NFL Over/Under Betting: How to Take Advantage of Weather Trends

NFL Over/Under Betting: How to Take Advantage of Weather Trends article feature image

Rich Barnes-USA TODAY Sports

  • Weather plays a large role when betting on NFL over/unders, especially when it comes to wind and extreme temperatures.
  • Windy conditions have been profitable for unders, but there's a point at which the profits dry up.
  • Surprisingly enough, hot games have been better for unders, while cold games are better for overs.

The NFL season is right around the corner, and bettors need to be aware of how weather impacts scoring before the season begins. Read it, learn it, know it, profit. I'll see myself out.

Most important for bettors is knowing the wind. I have a love-hate relationship with wind. When I play sports or kayak, I really despise the wind.

This is especially the case with kayaking, as I'm trying to sit 10 feet out from the lilies, and the slightest breezes will blow me down the entire length of the pond.

On the other hand, wind is probably the one thing that has consistently helped me profit the most in baseball, college football and the NFL. So, without further ado …

Windy Unders

Windy conditions have been profitable for unders. It's not exactly a one-size-fits-all flexible ballcap, however, as some windy situations have been better than others.

In general, I use 10 mph as the benchmark for "windy" in every sport. I've charted how unders have done at certain mph marks, as well as how they've done with certain line movement.

The "Total drop >1" means that the over/under dropped more than an entire point from open to close, while the "Total drop ≤1" means that it rose, stayed the same, or dropped one point at most.

Both of those categories are for games with 10+ mph winds.

There are pretty good margins for full game, first half, and second half, especially over the past five years. I basically included those line-movement sections because of my findings when looking at games with 15 mph winds or higher.

It doesn't make sense that the winnings would dry up when it's extra windy unless the market reacts so much that they take away the edge. And I believe that to be the case.

When looking at the 10+ mph group and dividing into line movement groups, we see that it falls to nearly 50/50 when the over/under has fallen at least 1.5 points from open to close.

At that point, the edge is seemingly gone, so when making your wagers during the season, you don't want to be taking that bad of a line even if you see windy spots in the forecast.

Hot Unders

I'm not going to laud NFL brass for running a great league, making the right decisions or even being competent. I will, however, admit that the season is played at the right time of year.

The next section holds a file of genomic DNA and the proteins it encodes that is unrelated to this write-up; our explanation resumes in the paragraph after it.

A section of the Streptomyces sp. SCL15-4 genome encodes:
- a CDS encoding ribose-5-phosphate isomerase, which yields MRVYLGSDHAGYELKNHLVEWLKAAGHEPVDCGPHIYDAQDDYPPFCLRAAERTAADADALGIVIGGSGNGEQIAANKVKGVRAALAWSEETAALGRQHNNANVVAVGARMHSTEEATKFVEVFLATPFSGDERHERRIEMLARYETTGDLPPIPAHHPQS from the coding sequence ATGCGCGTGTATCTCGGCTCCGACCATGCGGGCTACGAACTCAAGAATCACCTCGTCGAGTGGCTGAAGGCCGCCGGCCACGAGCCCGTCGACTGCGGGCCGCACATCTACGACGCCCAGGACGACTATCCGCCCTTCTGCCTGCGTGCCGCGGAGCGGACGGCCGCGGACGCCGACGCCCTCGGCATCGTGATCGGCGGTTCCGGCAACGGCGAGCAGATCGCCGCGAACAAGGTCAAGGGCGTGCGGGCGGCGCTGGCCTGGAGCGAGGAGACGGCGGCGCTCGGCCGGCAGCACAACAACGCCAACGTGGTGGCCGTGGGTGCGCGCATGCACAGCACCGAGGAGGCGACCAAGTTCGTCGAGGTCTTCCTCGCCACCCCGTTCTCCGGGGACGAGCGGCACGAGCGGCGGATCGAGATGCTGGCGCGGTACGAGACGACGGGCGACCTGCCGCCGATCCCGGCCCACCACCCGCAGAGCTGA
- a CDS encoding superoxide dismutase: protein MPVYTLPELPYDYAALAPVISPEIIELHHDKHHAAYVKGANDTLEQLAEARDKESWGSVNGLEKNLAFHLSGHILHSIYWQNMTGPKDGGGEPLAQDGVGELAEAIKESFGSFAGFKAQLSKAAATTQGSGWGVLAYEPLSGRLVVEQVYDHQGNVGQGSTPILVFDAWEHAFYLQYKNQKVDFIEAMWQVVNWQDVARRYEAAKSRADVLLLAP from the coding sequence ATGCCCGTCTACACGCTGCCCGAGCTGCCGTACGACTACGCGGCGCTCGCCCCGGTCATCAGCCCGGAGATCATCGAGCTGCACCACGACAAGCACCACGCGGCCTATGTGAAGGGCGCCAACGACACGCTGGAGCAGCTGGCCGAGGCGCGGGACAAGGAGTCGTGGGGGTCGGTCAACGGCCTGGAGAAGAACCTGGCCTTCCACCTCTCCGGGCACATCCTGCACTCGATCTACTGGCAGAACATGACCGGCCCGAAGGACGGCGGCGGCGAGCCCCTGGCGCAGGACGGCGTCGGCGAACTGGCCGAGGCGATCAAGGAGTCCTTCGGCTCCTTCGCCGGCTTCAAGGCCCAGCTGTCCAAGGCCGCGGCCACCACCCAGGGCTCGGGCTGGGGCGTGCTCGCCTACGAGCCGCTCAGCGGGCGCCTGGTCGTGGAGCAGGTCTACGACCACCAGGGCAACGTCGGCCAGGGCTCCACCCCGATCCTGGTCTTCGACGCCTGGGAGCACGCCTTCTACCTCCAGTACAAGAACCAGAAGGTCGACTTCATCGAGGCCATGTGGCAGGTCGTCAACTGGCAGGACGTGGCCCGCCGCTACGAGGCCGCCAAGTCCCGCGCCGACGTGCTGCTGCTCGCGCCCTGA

Most NFL games are played in comfortable conditions for both fans and players. But there are still some games, especially at the beginning of the season, that are hot — perhaps dangerously so for players, who manage to be drenched in sweat even in freezing conditions.

Historically, the under has prevailed in hot games, which I have defined as 85 degrees or higher. Dating back to 2003, they've gone:

  • 64-49-1, 56.6% win rate, 10.5% ROI

These don't occur often, as there have been fewer than 10 games per year on average that fit the criteria.

I'd love for there to be 1,000 games under our belt, but the NFL season is so short that most systems have samples on the smaller side.

Cold Overs

With the league being played in the Northern Hemisphere, chilly games begin around in late November and December.

Sometimes the temps dip into the 20s or even lower. You'll be sure to know when those games occur because the broadcast will shove it down your throat.

Cold temperatures provide plenty of value for sharp NFL over/under bettors.
Bill Streicher-USA TODAY Sports

When the thermometer is reading below 30 degrees, here is how the over has fared:

  • 90-62-1, 59,2% win rate, 15.2% ROI

As you can see, these occur a bit more often than the hot games. And, they've been a bit more profitable.

My explanation for this phenomenon is that there is some overcompensation taking place. Books and bettors see that the game is going to be cold and assume that this will lead to fewer points.

If somebody asked me whether it would be easier or harder to score points in the cold, I'd definitely say harder. Hands get cold, making it harder to throw and catch the ball. The air is thin and constrictive, leading to more trips to the sideline oxygen tanks. It seems to be windier than normal even if that's not actually the case.

All of these assumptions from normal folks such as myself lead to value on the over. Always take advantage of assumptions of the plebes.

I have taught you folks how to fish, but I will also be giving you fish throughout the season with weekly weather updates. Always take a peek at the forecast before placing those over/under bets and don't wait too long to do so.

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